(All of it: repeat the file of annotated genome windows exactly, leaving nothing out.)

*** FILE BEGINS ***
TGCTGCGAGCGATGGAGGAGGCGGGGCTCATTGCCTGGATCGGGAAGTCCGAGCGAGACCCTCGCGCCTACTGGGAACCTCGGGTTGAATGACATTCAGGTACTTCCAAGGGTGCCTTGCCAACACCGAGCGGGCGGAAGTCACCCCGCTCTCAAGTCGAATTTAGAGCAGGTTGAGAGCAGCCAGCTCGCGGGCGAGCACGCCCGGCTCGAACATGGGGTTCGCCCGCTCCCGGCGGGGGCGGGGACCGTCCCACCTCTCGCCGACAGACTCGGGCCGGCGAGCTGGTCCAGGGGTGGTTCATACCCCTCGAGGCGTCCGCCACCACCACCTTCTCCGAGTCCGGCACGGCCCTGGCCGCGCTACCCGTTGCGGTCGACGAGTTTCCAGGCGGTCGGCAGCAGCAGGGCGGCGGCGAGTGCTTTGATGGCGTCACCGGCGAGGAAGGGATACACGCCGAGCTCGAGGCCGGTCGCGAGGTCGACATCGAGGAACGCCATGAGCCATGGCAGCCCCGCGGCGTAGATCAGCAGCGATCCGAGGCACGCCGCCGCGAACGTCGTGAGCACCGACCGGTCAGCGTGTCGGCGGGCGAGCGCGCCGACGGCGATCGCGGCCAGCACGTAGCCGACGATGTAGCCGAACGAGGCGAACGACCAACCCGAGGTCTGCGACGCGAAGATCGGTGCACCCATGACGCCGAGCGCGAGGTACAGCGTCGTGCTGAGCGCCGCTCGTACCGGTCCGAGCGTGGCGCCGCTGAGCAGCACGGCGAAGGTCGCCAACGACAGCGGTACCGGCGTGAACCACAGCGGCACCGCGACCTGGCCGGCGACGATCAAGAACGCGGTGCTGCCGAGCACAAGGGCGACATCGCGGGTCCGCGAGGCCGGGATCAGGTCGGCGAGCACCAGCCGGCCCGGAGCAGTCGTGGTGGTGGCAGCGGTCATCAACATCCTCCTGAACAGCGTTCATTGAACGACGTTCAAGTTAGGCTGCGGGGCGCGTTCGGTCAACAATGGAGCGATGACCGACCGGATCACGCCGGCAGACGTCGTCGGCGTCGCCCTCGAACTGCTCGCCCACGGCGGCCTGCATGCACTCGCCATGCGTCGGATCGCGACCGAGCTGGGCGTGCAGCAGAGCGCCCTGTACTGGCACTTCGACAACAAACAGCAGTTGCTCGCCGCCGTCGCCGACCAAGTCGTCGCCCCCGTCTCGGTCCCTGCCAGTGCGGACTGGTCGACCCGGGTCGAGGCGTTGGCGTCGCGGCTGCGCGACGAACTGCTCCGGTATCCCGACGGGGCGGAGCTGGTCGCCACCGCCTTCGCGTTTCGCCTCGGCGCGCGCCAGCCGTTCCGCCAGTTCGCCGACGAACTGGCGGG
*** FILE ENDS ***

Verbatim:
TGCTGCGAGCGATGGAGGAGGCGGGGCTCATTGCCTGGATCGGGAAGTCCGAGCGAGACCCTCGCGCCTACTGGGAACCTCGGGTTGAATGACATTCAGGTACTTCCAAGGGTGCCTTGCCAACACCGAGCGGGCGGAAGTCACCCCGCTCTCAAGTCGAATTTAGAGCAGGTTGAGAGCAGCCAGCTCGCGGGCGAGCACGCCCGGCTCGAACATGGGGTTCGCCCGCTCCCGGCGGGGGCGGGGACCGTCCCACCTCTCGCCGACAGACTCGGGCCGGCGAGCTGGTCCAGGGGTGGTTCATACCCCTCGAGGCGTCCGCCACCACCACCTTCTCCGAGTCCGGCACGGCCCTGGCCGCGCTACCCGTTGCGGTCGACGAGTTTCCAGGCGGTCGGCAGCAGCAGGGCGGCGGCGAGTGCTTTGATGGCGTCACCGGCGAGGAAGGGATACACGCCGAGCTCGAGGCCGGTCGCGAGGTCGACATCGAGGAACGCCATGAGCCATGGCAGCCCCGCGGCGTAGATCAGCAGCGATCCGAGGCACGCCGCCGCGAACGTCGTGAGCACCGACCGGTCAGCGTGTCGGCGGGCGAGCGCGCCGACGGCGATCGCGGCCAGCACGTAGCCGACGATGTAGCCGAACGAGGCGAACGACCAACCCGAGGTCTGCGACGCGAAGATCGGTGCACCCATGACGCCGAGCGCGAGGTACAGCGTCGTGCTGAGCGCCGCTCGTACCGGTCCGAGCGTGGCGCCGCTGAGCAGCACGGCGAAGGTCGCCAACGACAGCGGTACCGGCGTGAACCACAGCGGCACCGCGACCTGGCCGGCGACGATCAAGAACGCGGTGCTGCCGAGCACAAGGGCGACATCGCGGGTCCGCGAGGCCGGGATCAGGTCGGCGAGCACCAGCCGGCCCGGAGCAGTCGTGGTGGTGGCAGCGGTCATCAACATCCTCCTGAACAGCGTTCATTGAACGACGTTCAAGTTAGGCTGCGGGGCGCGTTCGGTCAACAATGGAGCGATGACCGACCGGATCACGCCGGCAGACGTCGTCGGCGTCGCCCTCGAACTGCTCGCCCACGGCGGCCTGCATGCACTCGCCATGCGTCGGATCGCGACCGAGCTGGGCGTGCAGCAGAGCGCCCTGTACTGGCACTTCGACAACAAACAGCAGTTGCTCGCCGCCGTCGCCGACCAAGTCGTCGCCCCCGTCTCGGTCCCTGCCAGTGCGGACTGGTCGACCCGGGTCGAGGCGTTGGCGTCGCGGCTGCGCGACGAACTGCTCCGGTATCCCGACGGGGCGGAGCTGGTCGCCACCGCCTTCGCGTTTCGCCTCGGCGCGCGCCAGCCGTTCCGCCAGTTCGCCGACGAACTGGCGGG